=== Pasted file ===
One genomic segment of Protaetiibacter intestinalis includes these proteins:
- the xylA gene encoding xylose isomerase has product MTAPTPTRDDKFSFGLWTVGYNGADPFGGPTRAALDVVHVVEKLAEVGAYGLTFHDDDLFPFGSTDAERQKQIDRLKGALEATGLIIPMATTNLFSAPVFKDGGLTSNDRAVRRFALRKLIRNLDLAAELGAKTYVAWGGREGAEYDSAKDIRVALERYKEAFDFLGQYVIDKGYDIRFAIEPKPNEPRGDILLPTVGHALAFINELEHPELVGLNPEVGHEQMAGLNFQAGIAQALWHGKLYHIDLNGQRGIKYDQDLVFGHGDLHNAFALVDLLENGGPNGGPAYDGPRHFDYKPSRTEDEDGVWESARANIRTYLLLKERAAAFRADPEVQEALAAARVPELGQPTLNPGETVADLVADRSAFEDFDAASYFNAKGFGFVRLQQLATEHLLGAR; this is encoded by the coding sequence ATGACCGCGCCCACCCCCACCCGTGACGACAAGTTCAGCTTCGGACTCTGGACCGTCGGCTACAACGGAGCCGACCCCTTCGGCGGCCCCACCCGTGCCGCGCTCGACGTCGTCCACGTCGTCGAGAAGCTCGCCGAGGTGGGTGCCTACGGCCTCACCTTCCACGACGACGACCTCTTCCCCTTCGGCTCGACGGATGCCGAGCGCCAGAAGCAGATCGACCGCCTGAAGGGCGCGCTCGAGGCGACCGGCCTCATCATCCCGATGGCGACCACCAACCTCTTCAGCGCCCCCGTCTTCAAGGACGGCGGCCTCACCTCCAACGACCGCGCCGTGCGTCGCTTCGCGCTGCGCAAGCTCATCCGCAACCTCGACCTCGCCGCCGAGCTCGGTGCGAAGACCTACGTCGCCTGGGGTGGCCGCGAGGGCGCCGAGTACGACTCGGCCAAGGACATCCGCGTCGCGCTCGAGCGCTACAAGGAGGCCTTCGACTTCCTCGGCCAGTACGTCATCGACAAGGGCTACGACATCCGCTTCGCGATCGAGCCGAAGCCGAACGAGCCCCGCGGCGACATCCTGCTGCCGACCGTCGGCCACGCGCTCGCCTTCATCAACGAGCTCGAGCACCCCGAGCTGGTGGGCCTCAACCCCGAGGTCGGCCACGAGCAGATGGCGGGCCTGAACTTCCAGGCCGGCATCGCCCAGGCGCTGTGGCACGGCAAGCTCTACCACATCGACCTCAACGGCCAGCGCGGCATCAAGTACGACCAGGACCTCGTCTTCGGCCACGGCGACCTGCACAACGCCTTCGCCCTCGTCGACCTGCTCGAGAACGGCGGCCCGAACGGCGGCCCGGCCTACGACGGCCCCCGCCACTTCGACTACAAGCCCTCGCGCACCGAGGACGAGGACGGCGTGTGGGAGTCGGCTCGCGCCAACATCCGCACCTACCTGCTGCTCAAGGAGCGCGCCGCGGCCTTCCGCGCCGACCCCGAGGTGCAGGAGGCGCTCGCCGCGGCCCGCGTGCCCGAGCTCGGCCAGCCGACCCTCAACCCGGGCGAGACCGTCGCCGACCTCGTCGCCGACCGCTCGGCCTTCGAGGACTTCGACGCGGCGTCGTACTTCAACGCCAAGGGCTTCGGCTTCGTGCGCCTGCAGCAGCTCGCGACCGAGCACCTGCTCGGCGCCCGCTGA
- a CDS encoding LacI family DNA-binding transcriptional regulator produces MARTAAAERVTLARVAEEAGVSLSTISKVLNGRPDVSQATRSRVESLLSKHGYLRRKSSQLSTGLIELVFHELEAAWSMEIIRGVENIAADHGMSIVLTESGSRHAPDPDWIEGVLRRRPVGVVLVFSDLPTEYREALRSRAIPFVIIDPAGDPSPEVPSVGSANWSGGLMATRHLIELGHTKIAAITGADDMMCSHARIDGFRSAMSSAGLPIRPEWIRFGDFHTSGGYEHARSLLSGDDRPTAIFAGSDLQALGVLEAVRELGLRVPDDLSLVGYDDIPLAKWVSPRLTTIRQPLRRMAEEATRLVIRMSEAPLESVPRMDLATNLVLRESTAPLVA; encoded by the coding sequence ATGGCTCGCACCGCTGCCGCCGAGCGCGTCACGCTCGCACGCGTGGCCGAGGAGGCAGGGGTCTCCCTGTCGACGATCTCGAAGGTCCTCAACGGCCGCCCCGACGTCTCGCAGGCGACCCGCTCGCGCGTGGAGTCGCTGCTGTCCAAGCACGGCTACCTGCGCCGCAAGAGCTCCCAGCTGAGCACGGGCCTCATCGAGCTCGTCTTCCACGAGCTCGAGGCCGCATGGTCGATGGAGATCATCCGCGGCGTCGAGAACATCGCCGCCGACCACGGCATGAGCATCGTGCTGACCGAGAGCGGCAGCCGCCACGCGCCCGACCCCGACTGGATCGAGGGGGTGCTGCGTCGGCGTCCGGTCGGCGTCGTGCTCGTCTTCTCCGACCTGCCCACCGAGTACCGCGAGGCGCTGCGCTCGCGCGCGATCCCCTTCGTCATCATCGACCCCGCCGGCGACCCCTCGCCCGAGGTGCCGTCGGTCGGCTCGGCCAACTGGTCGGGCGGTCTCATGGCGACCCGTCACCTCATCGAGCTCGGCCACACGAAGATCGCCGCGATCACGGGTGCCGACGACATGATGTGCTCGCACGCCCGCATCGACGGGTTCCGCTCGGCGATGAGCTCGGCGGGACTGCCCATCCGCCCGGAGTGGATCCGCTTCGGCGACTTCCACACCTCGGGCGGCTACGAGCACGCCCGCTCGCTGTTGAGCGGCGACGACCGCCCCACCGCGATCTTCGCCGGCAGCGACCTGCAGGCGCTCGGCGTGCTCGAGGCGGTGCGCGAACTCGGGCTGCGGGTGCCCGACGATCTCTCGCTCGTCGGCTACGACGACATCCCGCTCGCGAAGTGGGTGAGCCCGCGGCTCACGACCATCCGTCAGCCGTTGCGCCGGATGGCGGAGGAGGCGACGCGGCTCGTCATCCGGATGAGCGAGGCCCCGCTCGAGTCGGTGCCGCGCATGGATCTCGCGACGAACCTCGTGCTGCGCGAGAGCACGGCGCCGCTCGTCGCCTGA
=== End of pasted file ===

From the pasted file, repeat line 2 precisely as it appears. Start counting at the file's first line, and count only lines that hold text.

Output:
- the xylA gene encoding xylose isomerase has product MTAPTPTRDDKFSFGLWTVGYNGADPFGGPTRAALDVVHVVEKLAEVGAYGLTFHDDDLFPFGSTDAERQKQIDRLKGALEATGLIIPMATTNLFSAPVFKDGGLTSNDRAVRRFALRKLIRNLDLAAELGAKTYVAWGGREGAEYDSAKDIRVALERYKEAFDFLGQYVIDKGYDIRFAIEPKPNEPRGDILLPTVGHALAFINELEHPELVGLNPEVGHEQMAGLNFQAGIAQALWHGKLYHIDLNGQRGIKYDQDLVFGHGDLHNAFALVDLLENGGPNGGPAYDGPRHFDYKPSRTEDEDGVWESARANIRTYLLLKERAAAFRADPEVQEALAAARVPELGQPTLNPGETVADLVADRSAFEDFDAASYFNAKGFGFVRLQQLATEHLLGAR; this is encoded by the coding sequence ATGACCGCGCCCACCCCCACCCGTGACGACAAGTTCAGCTTCGGACTCTGGACCGTCGGCTACAACGGAGCCGACCCCTTCGGCGGCCCCACCCGTGCCGCGCTCGACGTCGTCCACGTCGTCGAGAAGCTCGCCGAGGTGGGTGCCTACGGCCTCACCTTCCACGACGACGACCTCTTCCCCTTCGGCTCGACGGATGCCGAGCGCCAGAAGCAGATCGACCGCCTGAAGGGCGCGCTCGAGGCGACCGGCCTCATCATCCCGATGGCGACCACCAACCTCTTCAGCGCCCCCGTCTTCAAGGACGGCGGCCTCACCTCCAACGACCGCGCCGTGCGTCGCTTCGCGCTGCGCAAGCTCATCCGCAACCTCGACCTCGCCGCCGAGCTCGGTGCGAAGACCTACGTCGCCTGGGGTGGCCGCGAGGGCGCCGAGTACGACTCGGCCAAGGACATCCGCGTCGCGCTCGAGCGCTACAAGGAGGCCTTCGACTTCCTCGGCCAGTACGTCATCGACAAGGGCTACGACATCCGCTTCGCGATCGAGCCGAAGCCGAACGAGCCCCGCGGCGACATCCTGCTGCCGACCGTCGGCCACGCGCTCGCCTTCATCAACGAGCTCGAGCACCCCGAGCTGGTGGGCCTCAACCCCGAGGTCGGCCACGAGCAGATGGCGGGCCTGAACTTCCAGGCCGGCATCGCCCAGGCGCTGTGGCACGGCAAGCTCTACCACATCGACCTCAACGGCCAGCGCGGCATCAAGTACGACCAGGACCTCGTCTTCGGCCACGGCGACCTGCACAACGCCTTCGCCCTCGTCGACCTGCTCGAGAACGGCGGCCCGAACGGCGGCCCGGCCTACGACGGCCCCCGCCACTTCGACTACAAGCCCTCGCGCACCGAGGACGAGGACGGCGTGTGGGAGTCGGCTCGCGCCAACATCCGCACCTACCTGCTGCTCAAGGAGCGCGCCGCGGCCTTCCGCGCCGACCCCGAGGTGCAGGAGGCGCTCGCCGCGGCCCGCGTGCCCGAGCTCGGCCAGCCGACCCTCAACCCGGGCGAGACCGTCGCCGACCTCGTCGCCGACCGCTCGGCCTTCGAGGACTTCGACGCGGCGTCGTACTTCAACGCCAAGGGCTTCGGCTTCGTGCGCCTGCAGCAGCTCGCGACCGAGCACCTGCTCGGCGCCCGCTGA